When you burn trash outdoors, the potential cost to your health,
your home, your neighbors and the environment far exceeds the cost of
adequate collection services. Protect yourself, your family, your
neighbors and your wallet by knowing the rules - what can you burn and
Remember, there may be better and cheaper alternatives to
What is considered
Open burning is defined as
burning of any matter in such a manner that products of combustion
resulting from the burning are emitted directly into the ambient
(surrounding outside) air without passing through an adequate stack, duct
Generally, anytime you light a fire outdoors, you are open burning. The
rules pertaining to open burning are contained in
Chapter 33-15-04 of the
North Dakota Air Pollution Control Rules (for further information view the
Guide to Demolition, Disposal
and Open Burning of Houses).
What is illegal? When is open burning permissible?
No person may conduct, cause or permit the conduct of a salvage
operation by open burning, and the burning of refuse and other combustible
material by open burning is generally restricted. However, there are some
categories of permissible open burning; some of these are as follows:
Fires for the instruction
and training of firefighting personnel.
Fires set for the elimination of a fire hazard.
Fires set for the removal of dangerous or hazardous material.
Campfires and other fires for the outdoor preparation of food.
Agricultural crop burning.
Land clearing and right-of-way maintenance.
Some of these categories require prior Department approval or
notification. Please refer to Section 33-15-04-02 for clarification
and additional categories.
Does the Department of Health ever allow exceptions to the rules?
In order to legally burn any material that is not specifically
listed as permissible, an application for open burning variance
(SFN-8509) must be
signed by the local or district health unit and the city or rural fire
department prior to submittal to the Department (map
showing health units with regard to open burning).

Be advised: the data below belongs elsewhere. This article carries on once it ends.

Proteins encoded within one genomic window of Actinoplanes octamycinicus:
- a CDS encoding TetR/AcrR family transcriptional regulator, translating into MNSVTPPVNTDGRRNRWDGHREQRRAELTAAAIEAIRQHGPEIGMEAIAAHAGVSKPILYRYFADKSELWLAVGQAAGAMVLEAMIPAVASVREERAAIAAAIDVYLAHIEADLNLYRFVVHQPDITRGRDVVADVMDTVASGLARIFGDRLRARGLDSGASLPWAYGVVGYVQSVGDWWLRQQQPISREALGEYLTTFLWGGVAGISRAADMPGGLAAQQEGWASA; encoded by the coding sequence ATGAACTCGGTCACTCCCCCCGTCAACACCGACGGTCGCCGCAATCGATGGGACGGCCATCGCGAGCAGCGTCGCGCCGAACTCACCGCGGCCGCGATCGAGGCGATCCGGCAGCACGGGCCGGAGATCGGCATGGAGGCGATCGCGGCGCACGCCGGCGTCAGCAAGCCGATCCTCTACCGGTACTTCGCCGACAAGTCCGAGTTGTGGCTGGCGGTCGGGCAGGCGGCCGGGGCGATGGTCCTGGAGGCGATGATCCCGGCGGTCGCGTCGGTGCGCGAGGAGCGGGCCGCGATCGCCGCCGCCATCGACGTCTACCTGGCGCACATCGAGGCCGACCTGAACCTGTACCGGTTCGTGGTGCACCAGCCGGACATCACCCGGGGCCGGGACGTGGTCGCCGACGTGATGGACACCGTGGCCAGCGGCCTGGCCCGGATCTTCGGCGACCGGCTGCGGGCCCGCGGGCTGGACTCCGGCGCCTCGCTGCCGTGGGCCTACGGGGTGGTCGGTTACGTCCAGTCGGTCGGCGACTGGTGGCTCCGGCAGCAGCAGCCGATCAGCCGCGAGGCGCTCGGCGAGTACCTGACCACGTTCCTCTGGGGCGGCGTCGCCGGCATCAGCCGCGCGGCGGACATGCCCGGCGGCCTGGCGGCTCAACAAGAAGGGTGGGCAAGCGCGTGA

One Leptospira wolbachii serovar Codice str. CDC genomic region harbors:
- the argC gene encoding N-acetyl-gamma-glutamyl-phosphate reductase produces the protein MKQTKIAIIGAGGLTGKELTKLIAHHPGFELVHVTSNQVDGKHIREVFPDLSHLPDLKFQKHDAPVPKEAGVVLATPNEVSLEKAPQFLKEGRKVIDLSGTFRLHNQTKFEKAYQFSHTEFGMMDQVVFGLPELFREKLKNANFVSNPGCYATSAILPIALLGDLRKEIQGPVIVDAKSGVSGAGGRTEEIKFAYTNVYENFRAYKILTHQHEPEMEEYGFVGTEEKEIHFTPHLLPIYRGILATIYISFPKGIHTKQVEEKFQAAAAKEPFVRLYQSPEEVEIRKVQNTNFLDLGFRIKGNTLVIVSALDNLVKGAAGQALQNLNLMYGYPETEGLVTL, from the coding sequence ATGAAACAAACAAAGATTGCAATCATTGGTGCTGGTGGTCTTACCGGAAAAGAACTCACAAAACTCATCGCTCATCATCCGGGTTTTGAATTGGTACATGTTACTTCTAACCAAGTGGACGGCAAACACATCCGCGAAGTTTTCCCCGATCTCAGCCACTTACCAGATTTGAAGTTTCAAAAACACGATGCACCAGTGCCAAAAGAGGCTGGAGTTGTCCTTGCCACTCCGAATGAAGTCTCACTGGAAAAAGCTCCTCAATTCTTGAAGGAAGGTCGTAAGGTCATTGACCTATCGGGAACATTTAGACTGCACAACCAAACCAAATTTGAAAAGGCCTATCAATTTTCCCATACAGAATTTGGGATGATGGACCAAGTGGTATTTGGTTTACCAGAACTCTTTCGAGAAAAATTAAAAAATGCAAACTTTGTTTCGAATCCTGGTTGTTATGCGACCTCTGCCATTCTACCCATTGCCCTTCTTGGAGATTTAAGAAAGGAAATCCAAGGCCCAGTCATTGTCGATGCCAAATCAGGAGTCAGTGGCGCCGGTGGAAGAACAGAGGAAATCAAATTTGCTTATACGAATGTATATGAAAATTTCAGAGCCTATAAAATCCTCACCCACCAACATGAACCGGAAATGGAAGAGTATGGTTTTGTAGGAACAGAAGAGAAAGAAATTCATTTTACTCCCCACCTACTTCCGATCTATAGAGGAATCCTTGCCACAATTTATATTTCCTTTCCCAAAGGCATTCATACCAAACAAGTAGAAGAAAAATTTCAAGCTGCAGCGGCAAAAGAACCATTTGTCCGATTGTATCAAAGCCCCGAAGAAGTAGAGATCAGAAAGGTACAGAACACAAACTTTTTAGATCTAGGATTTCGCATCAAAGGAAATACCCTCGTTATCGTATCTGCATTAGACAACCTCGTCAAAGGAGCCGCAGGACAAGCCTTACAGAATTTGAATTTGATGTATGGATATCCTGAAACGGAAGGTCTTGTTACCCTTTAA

No burning of trade waste or materials that generate hazardous air
pollutants such as rubber products (tires), tarpaper, asphalt shingles,
plastics or treated wood products will be approved. Alternatives to
burning must be investigated and the request to burn must be justified
fully. Cost of alternative disposal is not sufficient justification
by itself. Not all variance applications will be approved.
What conditions must be met when conducting open burning?
Regardless of whether or not the burning is permissible under the
rules or whether a variance to open burn has been issued, all open burning must
comply with all of the conditions contained in Subsection 33-15-04.2.
Some of these conditions are as follows:
No public nuisance is or will be created.
No occupied building may be impacted by air contaminants from the burning.
No traffic hazards can be created.
The burning must be
attended and supervised at all times.
For a complete listing of all conditions, please refer to
Chapter 33-15-04 of the North Dakota Air Pollution Control Rules. These
conditions are included as an attachment to any variance to open burn
issued by this Department.
What will happen to me if I'm
caught illegally open burning?
The North Dakota Department of Health has the legal authority to
enforce the open burning laws. Violations can result in substantial
penalties. If you have any questions, contact your local health unit
or the Division of Air Quality of the North Dakota Department of Health at 701.328.5188. To report a
suspected illegal open burning incident, contact the above agencies or
your local law enforcement agency.
Questions may be
addressed to the North Dakota Department of Health at 701.328.5188,
or email Casey Mutzenberger.